Southern California mudslides damage homes

West

The feet of Perla Halbert are covered in mud after she unsuccessfully tried to reach her property in the aftermath of a mudslide Tuesday, Sept. 13, 2022, in Oak Glen, Calif. Cleanup efforts and damage assessments are underway east of Los Angeles after heavy rains unleashed mudslides in a mountain area scorched by a wildfire two years ago. (AP Photo/Marcio Jose Sanchez)

OAK GLEN, Calif. (AP) — Rescuers searched for a person missing in a mudslide Tuesday as big yellow tractors plowed through dark, thick sludge and pushed boulders off roads after flash floods swept dirt, rocks and trees down fire-scarred slopes, past washed-away cars and buried buildings in small mountain communities in Southern California.

With thunderstorms in the forecast and more mudslides possible into Wednesday, evacuation orders remained in place in parts of the San Bernardino Mountains while a wildfire raging 500 miles to the north forced residents to abandon their homes.

The Mosquito Fire burning 110 miles northeast of San Francisco erupted in the afternoon just hours after officials had reported making “great strides” in the battle.

“We have all hands on deck,” fire spokesperson Chris Valenzuela said as the fire burned near Todd Valley and Foresthill. “It’s burning very erratic and intensely.”

The blaze was one of three large fires in the state.

East of Los Angeles, crews searched street by street for people who might be trapped by mudflows that washed rocks, trees and other debris with astonishing force the day before into Forest Falls, Oak Glen and Yucaipa and left a muddy mess and untold destruction.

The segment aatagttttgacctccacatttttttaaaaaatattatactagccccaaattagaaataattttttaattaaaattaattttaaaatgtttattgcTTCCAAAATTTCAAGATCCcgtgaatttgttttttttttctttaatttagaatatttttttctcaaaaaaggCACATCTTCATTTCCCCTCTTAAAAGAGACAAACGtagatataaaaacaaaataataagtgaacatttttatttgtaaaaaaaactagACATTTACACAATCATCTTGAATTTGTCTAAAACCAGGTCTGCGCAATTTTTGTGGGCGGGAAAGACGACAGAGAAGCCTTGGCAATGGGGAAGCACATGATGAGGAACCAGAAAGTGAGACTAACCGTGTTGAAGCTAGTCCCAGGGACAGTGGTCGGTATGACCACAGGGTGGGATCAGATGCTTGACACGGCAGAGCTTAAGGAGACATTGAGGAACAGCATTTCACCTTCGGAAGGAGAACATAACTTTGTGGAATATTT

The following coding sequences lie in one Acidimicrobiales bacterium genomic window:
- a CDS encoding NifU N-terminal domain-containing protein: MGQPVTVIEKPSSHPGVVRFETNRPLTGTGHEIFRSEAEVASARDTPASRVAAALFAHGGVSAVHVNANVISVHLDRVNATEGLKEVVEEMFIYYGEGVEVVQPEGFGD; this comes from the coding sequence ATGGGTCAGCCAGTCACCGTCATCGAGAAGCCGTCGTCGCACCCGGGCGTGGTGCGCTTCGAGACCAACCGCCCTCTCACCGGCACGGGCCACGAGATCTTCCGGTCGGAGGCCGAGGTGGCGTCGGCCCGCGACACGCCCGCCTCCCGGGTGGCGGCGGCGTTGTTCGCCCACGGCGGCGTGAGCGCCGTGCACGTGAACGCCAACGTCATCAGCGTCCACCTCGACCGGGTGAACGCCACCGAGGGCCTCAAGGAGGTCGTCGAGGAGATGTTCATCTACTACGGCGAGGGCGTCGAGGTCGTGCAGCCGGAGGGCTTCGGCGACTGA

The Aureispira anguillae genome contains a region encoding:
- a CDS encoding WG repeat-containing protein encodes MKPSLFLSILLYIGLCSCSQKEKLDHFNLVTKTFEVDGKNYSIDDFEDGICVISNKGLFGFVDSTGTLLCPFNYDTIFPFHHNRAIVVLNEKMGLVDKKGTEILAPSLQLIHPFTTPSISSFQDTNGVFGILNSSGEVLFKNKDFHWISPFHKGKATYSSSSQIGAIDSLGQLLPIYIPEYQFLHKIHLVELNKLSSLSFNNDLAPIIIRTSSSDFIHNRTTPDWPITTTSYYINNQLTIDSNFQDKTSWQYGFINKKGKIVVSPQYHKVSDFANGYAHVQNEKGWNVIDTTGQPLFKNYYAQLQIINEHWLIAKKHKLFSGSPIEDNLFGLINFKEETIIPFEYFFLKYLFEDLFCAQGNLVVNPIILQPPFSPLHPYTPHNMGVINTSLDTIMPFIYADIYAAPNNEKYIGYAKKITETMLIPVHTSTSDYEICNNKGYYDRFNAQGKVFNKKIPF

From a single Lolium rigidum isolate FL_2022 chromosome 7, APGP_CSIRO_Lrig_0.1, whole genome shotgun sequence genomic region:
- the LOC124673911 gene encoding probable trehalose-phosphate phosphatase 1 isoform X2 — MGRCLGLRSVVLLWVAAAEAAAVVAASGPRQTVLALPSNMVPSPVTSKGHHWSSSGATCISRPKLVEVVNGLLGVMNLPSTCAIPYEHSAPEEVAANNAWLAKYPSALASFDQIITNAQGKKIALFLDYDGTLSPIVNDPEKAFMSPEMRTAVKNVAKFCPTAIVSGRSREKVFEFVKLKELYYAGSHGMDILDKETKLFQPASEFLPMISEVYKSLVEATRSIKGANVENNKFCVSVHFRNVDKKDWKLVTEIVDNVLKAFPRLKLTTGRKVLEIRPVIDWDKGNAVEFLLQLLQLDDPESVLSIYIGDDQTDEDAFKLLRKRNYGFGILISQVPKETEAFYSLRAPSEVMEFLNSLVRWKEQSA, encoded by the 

Homes and other buildings were damaged, including a commercial building buried so high its roof collapsed, said Eric Sherwin, spokesperson for the San Bernardino County Fire Department.

“We have boulders that moved through that weigh multiple tons,” Sherwin said. “It could take days just to find all the cars that are missing because they are completely covered by mud.”

video showed a slow-moving black river of sludge rolling past the sign for the Oak Glen Steakhouse and Saloon followed seconds later by a surging wave of deeper mud carrying logs. The mud appeared to be head-high in places the next day.

Sherwin said crews were searching for one missing person.

Residents who tried to return home found it tough going in the sticky mess.

“I’ve never seen anything like this before,” said Perla Halbert, whose feet were caked in mud after trying to walk to her home. “If you try and take two steps, you get submerged. You just get stuck.”

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